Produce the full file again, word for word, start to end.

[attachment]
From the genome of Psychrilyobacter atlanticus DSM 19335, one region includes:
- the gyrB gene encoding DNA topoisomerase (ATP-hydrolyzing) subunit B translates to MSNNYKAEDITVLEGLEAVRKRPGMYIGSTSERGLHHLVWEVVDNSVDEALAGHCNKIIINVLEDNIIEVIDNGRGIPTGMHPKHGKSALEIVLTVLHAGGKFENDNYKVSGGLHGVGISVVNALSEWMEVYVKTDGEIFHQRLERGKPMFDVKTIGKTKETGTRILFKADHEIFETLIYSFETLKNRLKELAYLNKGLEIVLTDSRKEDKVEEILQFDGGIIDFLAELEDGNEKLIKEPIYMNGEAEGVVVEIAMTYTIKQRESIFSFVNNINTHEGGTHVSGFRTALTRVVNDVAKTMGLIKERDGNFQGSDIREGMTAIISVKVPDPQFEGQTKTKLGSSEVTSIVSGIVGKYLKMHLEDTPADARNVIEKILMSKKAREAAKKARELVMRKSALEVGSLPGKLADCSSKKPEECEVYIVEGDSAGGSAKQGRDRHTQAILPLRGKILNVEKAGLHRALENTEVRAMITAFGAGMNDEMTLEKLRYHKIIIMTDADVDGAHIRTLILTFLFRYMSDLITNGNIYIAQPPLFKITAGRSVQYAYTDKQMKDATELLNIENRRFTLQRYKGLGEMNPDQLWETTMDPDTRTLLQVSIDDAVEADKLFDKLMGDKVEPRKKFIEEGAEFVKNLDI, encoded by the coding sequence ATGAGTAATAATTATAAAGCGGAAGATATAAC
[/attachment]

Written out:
From the genome of Psychrilyobacter atlanticus DSM 19335, one region includes:
- the gyrB gene encoding DNA topoisomerase (ATP-hydrolyzing) subunit B translates to MSNNYKAEDITVLEGLEAVRKRPGMYIGSTSERGLHHLVWEVVDNSVDEALAGHCNKIIINVLEDNIIEVIDNGRGIPTGMHPKHGKSALEIVLTVLHAGGKFENDNYKVSGGLHGVGISVVNALSEWMEVYVKTDGEIFHQRLERGKPMFDVKTIGKTKETGTRILFKADHEIFETLIYSFETLKNRLKELAYLNKGLEIVLTDSRKEDKVEEILQFDGGIIDFLAELEDGNEKLIKEPIYMNGEAEGVVVEIAMTYTIKQRESIFSFVNNINTHEGGTHVSGFRTALTRVVNDVAKTMGLIKERDGNFQGSDIREGMTAIISVKVPDPQFEGQTKTKLGSSEVTSIVSGIVGKYLKMHLEDTPADARNVIEKILMSKKAREAAKKARELVMRKSALEVGSLPGKLADCSSKKPEECEVYIVEGDSAGGSAKQGRDRHTQAILPLRGKILNVEKAGLHRALENTEVRAMITAFGAGMNDEMTLEKLRYHKIIIMTDADVDGAHIRTLILTFLFRYMSDLITNGNIYIAQPPLFKITAGRSVQYAYTDKQMKDATELLNIENRRFTLQRYKGLGEMNPDQLWETTMDPDTRTLLQVSIDDAVEADKLFDKLMGDKVEPRKKFIEEGAEFVKNLDI, encoded by the coding sequence ATGAGTAATAATTATAAAGCGGAAGATATAAC